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SLV Water District: State of the District

Updated: Feb 15, 2022


Over the last 40 years, I have seen the San Lorenzo Valley Water District (District) take on many difficult challenges, including drought, landslides, flooding, earthquakes, and fire. However, none of the previous years proved to be as difficult and challenging as 2020. Before August, the District was focused on its response to COVID-19 to ensure its staff and community’s safety. That included implementing new office and field protocols to improve sanitation, meeting all State and County orders and separating work forces to ensure adequate staffing. The District also met the challenge of two PG&E public safety power outages while dealing with changes in staffing and meeting new protocols. Then in August the CZU Lighting Complex Fire moved through the San Lorenzo Valley. The District saw more than 1,600 acres of its watershed properties burned, lost miles of raw water pipeline, and suffered damage to our water storage and surface water infrastructure. It was not only

the District who grieved losses, but the surrounding San Lorenzo Valley community as well, with many losing homes to the fire. Although these were difficult circumstances, I am beyond proud of our community’s, Board of Directors’ and staff’s response. The resiliency of the San Lorenzo Valley and surrounding areas to work together to rebuild and restore continues to impress me.

I am looking forward to welcoming the new year and with it the productive track the District

remains set on. In 2021 the District plans to continue to improve its infrastructure, restore post-fire damage, harden its facilities from future disasters, deliver high-quality water, provide outstanding customer service, and work with the community to create a stronger San Lorenzo Valley.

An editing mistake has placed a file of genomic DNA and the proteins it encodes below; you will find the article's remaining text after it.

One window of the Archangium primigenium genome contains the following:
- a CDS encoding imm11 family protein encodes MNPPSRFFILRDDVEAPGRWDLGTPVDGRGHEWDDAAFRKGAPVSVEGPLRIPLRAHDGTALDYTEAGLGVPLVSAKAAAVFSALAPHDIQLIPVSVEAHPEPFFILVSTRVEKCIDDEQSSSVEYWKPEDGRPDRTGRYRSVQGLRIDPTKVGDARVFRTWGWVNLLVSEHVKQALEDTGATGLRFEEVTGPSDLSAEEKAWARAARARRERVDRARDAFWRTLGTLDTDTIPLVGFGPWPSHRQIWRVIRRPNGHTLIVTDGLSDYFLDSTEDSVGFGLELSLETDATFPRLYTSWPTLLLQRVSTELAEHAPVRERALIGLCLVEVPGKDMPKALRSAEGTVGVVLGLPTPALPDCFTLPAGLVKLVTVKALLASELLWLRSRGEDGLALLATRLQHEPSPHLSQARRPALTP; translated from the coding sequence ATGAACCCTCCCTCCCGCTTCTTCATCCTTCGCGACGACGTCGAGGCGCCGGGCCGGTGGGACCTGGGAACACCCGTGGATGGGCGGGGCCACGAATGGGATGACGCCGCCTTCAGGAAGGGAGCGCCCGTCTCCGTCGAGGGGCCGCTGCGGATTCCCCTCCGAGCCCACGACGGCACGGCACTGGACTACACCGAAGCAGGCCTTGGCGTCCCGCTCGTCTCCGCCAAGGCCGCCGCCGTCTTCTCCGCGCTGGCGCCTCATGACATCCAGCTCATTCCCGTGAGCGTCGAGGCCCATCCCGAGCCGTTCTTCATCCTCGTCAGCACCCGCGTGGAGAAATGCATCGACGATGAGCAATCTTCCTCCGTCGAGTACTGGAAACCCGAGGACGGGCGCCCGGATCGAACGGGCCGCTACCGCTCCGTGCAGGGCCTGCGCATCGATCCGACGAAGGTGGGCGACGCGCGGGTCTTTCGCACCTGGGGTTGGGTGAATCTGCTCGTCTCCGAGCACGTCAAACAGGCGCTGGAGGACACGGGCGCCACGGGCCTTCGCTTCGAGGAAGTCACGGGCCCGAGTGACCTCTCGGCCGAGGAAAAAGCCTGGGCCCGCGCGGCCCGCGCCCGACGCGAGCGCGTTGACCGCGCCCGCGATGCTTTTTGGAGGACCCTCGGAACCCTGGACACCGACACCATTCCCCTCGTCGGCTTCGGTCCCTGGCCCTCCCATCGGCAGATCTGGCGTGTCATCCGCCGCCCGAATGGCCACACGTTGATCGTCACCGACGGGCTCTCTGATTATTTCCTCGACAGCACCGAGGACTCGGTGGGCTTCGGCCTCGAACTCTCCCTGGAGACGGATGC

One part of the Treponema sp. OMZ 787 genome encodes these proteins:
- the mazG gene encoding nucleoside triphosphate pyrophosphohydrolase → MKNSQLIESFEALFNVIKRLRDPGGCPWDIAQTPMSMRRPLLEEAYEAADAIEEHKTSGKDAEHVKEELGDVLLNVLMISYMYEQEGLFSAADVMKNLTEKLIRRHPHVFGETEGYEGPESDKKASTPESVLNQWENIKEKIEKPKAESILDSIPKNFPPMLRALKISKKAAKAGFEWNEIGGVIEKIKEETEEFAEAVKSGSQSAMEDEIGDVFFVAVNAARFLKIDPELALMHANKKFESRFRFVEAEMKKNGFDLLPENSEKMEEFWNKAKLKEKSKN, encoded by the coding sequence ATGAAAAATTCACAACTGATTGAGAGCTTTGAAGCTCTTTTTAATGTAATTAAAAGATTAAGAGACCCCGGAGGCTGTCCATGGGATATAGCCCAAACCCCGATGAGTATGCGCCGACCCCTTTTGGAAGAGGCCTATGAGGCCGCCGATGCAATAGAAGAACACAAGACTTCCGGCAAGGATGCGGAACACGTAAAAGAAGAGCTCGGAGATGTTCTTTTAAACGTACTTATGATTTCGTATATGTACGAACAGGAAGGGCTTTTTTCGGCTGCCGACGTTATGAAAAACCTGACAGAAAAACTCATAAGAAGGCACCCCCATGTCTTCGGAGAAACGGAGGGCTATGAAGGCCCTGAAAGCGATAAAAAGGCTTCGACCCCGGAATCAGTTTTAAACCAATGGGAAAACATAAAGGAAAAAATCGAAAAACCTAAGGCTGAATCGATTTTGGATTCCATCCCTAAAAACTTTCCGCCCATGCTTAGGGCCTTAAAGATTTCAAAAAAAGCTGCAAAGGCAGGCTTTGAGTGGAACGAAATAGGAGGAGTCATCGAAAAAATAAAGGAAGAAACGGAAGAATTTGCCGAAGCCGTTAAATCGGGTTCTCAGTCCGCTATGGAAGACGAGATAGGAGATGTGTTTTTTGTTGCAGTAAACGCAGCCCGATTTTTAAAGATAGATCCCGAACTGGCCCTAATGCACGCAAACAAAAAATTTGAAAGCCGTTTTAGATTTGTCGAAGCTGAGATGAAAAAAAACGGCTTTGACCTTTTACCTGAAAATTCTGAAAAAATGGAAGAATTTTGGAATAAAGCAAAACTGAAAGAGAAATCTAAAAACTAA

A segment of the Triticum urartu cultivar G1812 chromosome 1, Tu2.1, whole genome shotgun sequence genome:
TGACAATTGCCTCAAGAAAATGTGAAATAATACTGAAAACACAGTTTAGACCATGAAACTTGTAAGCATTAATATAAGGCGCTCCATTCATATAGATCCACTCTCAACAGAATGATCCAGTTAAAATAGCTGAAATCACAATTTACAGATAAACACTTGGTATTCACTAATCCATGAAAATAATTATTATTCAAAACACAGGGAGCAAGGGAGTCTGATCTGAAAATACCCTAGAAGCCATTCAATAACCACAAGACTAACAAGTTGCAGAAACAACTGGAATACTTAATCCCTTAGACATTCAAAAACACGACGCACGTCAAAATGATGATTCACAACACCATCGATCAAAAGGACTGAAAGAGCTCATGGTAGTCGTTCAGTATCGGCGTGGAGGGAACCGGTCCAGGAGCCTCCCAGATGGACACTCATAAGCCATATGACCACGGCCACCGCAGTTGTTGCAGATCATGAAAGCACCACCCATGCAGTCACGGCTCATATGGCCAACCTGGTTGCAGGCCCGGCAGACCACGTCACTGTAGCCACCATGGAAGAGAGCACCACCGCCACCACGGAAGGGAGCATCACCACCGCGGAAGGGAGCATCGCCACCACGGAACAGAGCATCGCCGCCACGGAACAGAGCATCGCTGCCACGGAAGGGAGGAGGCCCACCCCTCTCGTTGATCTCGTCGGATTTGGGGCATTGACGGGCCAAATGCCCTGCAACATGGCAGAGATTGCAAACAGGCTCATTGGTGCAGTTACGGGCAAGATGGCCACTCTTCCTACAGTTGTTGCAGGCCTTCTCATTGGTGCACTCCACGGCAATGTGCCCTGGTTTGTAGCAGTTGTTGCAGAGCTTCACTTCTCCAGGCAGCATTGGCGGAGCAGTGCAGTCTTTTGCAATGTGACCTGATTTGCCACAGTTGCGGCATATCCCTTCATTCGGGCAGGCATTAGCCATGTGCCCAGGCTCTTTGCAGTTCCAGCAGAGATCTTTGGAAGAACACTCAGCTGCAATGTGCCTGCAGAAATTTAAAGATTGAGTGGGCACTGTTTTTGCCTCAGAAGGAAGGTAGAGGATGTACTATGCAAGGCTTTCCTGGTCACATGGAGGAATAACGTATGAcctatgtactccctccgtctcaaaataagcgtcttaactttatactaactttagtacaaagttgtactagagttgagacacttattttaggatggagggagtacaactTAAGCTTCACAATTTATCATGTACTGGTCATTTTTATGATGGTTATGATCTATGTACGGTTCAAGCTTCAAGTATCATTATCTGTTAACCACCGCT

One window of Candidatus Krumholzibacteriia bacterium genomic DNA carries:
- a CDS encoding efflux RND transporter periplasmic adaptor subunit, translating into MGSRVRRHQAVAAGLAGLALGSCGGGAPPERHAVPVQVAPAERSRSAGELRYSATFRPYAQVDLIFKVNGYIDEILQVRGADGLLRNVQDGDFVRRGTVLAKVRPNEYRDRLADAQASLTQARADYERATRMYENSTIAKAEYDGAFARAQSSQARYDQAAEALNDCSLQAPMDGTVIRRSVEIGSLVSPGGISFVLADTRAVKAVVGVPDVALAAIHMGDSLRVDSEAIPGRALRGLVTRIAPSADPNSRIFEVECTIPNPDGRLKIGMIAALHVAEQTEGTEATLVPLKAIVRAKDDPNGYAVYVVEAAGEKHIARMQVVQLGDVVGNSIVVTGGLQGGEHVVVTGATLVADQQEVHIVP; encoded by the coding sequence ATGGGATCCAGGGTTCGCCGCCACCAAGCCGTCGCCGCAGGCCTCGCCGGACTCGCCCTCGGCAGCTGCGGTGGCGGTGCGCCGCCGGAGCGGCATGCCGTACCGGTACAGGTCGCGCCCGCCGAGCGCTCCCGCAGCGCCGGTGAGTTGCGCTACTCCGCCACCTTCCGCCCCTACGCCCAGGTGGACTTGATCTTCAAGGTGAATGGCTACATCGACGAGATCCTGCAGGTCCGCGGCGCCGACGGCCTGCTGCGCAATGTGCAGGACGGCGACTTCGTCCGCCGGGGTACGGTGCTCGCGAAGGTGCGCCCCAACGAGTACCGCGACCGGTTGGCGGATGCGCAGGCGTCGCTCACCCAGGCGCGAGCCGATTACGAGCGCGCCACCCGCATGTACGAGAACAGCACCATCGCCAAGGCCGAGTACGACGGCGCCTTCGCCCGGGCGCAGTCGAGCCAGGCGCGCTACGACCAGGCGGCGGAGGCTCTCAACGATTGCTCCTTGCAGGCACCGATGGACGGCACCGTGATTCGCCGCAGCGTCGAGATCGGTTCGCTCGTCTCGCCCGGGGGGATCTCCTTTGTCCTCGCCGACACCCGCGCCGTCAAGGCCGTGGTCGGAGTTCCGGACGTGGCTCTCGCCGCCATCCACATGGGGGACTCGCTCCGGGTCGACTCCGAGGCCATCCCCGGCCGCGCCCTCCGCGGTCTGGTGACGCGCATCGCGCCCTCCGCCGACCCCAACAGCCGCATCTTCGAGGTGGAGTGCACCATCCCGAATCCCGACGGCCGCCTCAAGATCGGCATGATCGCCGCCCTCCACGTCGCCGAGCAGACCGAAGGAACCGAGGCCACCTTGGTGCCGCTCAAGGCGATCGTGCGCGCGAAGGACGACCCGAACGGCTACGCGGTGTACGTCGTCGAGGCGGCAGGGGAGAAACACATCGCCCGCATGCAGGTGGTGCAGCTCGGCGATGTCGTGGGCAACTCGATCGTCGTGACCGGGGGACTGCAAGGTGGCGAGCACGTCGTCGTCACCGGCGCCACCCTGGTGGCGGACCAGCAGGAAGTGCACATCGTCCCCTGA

There is no doubt 2021 will be a challenging year, as the District will have to work through new challenges while moving forward a multitude of previously established projects. The impacts from the CZU fire will be felt for many years to come and our community is still preparing for the potential of debris flows. The District completed a project on its watershed property to harden the stream channel in case of a debris-flow disaster, is working closely with the County of Santa Cruz in preparation for evacuations, and has allowed State and other agencies such as the United States Geological Survey (USGS) to complete debris-flow monitoring studies on our watershed land.

Beyond the impacts of the fire, customers and the District are still dealing with the effects of the COVID-19 pandemic. The District and its customers are in a reciprocal partnership – the District is a public utility and depends on its customers, while its customers depend on the District to receive high-quality water service. Many residents in our community are struggling with economic distress and unable to regularly pay their water bill. The District understands these circumstances and wants to extend help to anyone in need. Customers need to contact our customer service staff to start a payment plan or visit our website ( to qualify for the District’s Rate Assistance Program.

We look forward to working with the community, partner agencies, and our Board of Directors in the new year. I am honored to work for our community with such a dedicated Board of Directors and staff.

Rick Rogers, District Manager



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